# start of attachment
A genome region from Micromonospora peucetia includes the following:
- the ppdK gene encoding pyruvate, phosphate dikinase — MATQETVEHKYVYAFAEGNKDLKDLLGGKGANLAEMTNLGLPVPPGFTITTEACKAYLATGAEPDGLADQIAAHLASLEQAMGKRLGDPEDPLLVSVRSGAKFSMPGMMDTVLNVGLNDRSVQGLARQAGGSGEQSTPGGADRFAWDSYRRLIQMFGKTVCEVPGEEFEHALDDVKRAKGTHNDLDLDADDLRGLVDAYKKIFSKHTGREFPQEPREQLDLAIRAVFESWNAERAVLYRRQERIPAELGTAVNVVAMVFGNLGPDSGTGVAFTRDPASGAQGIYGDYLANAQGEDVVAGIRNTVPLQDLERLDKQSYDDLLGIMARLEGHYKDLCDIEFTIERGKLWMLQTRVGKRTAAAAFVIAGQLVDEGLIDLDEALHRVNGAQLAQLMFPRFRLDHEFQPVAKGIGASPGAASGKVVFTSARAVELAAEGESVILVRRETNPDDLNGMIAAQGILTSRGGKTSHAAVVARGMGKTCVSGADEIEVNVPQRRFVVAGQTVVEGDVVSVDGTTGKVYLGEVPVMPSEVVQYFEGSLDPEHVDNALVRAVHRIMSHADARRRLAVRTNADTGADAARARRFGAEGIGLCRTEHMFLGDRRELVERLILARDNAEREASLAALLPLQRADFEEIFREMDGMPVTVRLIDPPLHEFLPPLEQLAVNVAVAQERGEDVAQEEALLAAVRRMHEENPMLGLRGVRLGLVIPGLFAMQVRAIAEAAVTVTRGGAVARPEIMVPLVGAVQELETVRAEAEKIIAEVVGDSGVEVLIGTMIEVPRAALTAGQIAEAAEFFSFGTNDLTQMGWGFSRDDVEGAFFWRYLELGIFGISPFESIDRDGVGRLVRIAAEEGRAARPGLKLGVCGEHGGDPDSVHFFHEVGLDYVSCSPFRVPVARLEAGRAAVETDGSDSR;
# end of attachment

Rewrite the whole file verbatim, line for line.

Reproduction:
A genome region from Micromonospora peucetia includes the following:
- the ppdK gene encoding pyruvate, phosphate dikinase — MATQETVEHKYVYAFAEGNKDLKDLLGGKGANLAEMTNLGLPVPPGFTITTEACKAYLATGAEPDGLADQIAAHLASLEQAMGKRLGDPEDPLLVSVRSGAKFSMPGMMDTVLNVGLNDRSVQGLARQAGGSGEQSTPGGADRFAWDSYRRLIQMFGKTVCEVPGEEFEHALDDVKRAKGTHNDLDLDADDLRGLVDAYKKIFSKHTGREFPQEPREQLDLAIRAVFESWNAERAVLYRRQERIPAELGTAVNVVAMVFGNLGPDSGTGVAFTRDPASGAQGIYGDYLANAQGEDVVAGIRNTVPLQDLERLDKQSYDDLLGIMARLEGHYKDLCDIEFTIERGKLWMLQTRVGKRTAAAAFVIAGQLVDEGLIDLDEALHRVNGAQLAQLMFPRFRLDHEFQPVAKGIGASPGAASGKVVFTSARAVELAAEGESVILVRRETNPDDLNGMIAAQGILTSRGGKTSHAAVVARGMGKTCVSGADEIEVNVPQRRFVVAGQTVVEGDVVSVDGTTGKVYLGEVPVMPSEVVQYFEGSLDPEHVDNALVRAVHRIMSHADARRRLAVRTNADTGADAARARRFGAEGIGLCRTEHMFLGDRRELVERLILARDNAEREASLAALLPLQRADFEEIFREMDGMPVTVRLIDPPLHEFLPPLEQLAVNVAVAQERGEDVAQEEALLAAVRRMHEENPMLGLRGVRLGLVIPGLFAMQVRAIAEAAVTVTRGGAVARPEIMVPLVGAVQELETVRAEAEKIIAEVVGDSGVEVLIGTMIEVPRAALTAGQIAEAAEFFSFGTNDLTQMGWGFSRDDVEGAFFWRYLELGIFGISPFESIDRDGVGRLVRIAAEEGRAARPGLKLGVCGEHGGDPDSVHFFHEVGLDYVSCSPFRVPVARLEAGRAAVETDGSDSR;